As most of our students know, we encourage attendance at seminars as soon as a student can take basic ukemi competently. Seminars give you real-world Aikido experience and take you out of your comfort zone.
Sometimes, I describe students who are content to train only in their own dojos as “hothouse flowers.” They have trouble adapting when you put them among the weeds outside the greenhouse.
It’s a big step for a student to jump into the deep end of the pool and attend a seminar, but the rewards are many. One of our students, Tibor Bodor, a gokyu, recently began to go to seminars. We asked him for his thoughts.
“I had watched a couple of seminars since my first day of Aikido training, but I participated in my first Aikido seminar a few months after my 5th-kyu exam. While my schedule was definitely the main reason for delaying my participation in a first seminar, I cannot pretend that hesitation did not play a role. Having been since to a second one after just a couple of months, I thought I’d share some impressions with those who, like me, are at the beginning of Aikido training.”
“Although there is no substitute for participation, watching seminars and classes is a form of training and is a first step to understand what happens during seminars. Feeling too inexperienced to take the next step and actually participate is normal. But no matter what your rank or experience, it is undoubtedly a learning opportunity. After all, everyone at the seminar is there to learn Aikido.”
“Learning builds confidence, so during my second seminar I was not thinking so much about my inexperience, but rather focusing on absorbing as much as possible. Trying to pick up just one or two concepts is often more enriching than trying to cram all the techniques and nuances into your head. So, at the next one, I’ll try to just get better at just a couple of concepts.”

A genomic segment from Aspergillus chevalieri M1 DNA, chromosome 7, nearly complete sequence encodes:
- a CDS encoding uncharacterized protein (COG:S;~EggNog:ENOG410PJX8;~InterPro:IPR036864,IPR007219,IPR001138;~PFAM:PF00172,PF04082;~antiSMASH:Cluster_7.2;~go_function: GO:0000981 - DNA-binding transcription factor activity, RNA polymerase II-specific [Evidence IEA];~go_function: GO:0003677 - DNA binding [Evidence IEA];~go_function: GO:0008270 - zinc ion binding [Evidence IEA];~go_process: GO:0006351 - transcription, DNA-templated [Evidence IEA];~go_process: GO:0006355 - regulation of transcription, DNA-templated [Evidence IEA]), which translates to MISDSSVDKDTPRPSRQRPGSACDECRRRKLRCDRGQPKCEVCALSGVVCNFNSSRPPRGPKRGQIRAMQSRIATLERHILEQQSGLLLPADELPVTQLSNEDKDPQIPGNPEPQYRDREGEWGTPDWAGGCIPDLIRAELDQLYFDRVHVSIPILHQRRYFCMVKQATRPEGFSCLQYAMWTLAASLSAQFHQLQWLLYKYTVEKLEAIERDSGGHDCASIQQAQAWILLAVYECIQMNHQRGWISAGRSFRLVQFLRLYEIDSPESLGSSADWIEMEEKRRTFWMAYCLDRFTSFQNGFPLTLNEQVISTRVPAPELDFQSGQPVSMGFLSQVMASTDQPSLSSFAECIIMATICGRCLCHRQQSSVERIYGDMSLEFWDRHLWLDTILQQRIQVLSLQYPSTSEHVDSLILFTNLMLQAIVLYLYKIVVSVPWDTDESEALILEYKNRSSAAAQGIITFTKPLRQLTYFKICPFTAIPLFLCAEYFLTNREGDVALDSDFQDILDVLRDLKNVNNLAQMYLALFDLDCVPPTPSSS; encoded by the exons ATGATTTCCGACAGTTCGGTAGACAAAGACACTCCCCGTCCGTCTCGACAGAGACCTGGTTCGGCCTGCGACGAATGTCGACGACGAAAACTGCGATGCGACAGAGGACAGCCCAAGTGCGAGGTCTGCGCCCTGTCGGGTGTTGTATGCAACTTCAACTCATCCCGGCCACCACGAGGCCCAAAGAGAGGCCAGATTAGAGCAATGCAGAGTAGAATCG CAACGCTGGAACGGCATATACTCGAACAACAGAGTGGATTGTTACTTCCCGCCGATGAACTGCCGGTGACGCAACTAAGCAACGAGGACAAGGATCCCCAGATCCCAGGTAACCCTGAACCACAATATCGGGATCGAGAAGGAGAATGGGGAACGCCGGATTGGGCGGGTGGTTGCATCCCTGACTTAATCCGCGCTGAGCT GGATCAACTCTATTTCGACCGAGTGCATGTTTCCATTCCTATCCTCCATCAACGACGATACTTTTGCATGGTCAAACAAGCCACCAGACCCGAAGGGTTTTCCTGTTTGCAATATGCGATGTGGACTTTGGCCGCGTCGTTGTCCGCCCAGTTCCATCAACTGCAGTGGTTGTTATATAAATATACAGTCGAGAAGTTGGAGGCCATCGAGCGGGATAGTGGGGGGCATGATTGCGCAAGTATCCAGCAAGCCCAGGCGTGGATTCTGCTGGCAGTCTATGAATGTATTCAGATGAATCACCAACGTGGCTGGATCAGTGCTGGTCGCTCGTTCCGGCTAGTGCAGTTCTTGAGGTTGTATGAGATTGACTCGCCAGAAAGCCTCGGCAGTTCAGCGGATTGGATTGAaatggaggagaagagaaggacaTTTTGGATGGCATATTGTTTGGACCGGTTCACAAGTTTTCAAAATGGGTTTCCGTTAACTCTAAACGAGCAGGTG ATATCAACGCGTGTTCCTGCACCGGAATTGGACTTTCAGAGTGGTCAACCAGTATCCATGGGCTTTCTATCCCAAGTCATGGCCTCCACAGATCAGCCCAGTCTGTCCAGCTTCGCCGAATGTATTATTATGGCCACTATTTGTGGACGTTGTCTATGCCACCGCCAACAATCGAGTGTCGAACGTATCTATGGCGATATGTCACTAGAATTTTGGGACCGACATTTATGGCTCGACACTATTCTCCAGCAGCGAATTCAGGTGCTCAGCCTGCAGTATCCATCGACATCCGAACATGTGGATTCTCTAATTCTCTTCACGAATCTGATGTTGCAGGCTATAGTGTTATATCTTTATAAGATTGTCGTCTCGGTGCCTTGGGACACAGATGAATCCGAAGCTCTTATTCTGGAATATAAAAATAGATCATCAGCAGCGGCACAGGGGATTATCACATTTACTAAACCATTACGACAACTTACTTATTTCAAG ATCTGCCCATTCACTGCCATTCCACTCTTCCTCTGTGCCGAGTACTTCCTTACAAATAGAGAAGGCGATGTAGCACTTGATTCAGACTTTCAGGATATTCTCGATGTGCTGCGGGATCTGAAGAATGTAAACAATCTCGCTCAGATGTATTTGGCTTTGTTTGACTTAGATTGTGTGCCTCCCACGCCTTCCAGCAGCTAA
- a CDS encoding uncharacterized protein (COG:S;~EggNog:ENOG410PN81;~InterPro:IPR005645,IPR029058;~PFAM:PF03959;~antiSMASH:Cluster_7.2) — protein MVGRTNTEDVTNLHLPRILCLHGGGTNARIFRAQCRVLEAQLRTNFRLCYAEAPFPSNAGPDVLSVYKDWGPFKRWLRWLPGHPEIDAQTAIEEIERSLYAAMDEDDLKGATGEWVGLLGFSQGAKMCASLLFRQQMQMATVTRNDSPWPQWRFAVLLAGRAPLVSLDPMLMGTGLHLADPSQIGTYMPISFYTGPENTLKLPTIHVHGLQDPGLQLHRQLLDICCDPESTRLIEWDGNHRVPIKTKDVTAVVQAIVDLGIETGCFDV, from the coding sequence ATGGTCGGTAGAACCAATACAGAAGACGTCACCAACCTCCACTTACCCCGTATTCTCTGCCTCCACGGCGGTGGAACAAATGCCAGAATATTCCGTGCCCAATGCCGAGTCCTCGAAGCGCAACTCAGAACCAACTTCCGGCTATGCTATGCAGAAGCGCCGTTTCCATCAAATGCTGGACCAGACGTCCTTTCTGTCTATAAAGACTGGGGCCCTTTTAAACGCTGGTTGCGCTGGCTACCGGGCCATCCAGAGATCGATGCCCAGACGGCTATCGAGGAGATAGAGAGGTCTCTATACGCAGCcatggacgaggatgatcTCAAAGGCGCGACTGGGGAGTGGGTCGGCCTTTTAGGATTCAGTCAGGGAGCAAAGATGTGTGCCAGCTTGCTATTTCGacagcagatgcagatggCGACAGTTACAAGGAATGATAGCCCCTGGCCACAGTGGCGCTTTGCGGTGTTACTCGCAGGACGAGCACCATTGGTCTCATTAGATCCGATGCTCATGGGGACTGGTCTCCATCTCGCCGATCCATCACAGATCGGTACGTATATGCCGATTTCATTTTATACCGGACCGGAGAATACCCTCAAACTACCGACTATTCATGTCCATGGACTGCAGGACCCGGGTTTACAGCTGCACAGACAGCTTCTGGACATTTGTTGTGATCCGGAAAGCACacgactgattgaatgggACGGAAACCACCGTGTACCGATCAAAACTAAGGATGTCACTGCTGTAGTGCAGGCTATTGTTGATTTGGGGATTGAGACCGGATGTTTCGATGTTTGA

“Also, during the second seminar, I didn’t just revert back to my usual way of doing techniques. I actually started to make an effort to watch what the instructor was doing and try what they were demonstrating. More often than not, learning is enriched as much by the differences in approach as the similarities. Learning from differences applies also to training with new people whom you’ve never met, as an important benefit of attending seminars. It is about feeling their approach of interpreting what the teacher is demonstrating.”
“And since seminars are more crowded than regular classes and usually include multiple sessions, for the next seminar I will look into bringing another gi to feel more comfortable in the later sessions. Perhaps the training partners may even appreciate it! Part of learning… “
“Not least, my first seminar extended over two days and had out-of-town participants. It was organized by Yumi- and Jim-sensei to celebrate the joint 20th anniversary of their respective clubs. Quite a few of us managed to fit into our Saturday evening schedules a fun dinner (a big anniversary cake included) with our training partners – first of all, because what happens off the mat it is part of the fun of attending seminars!”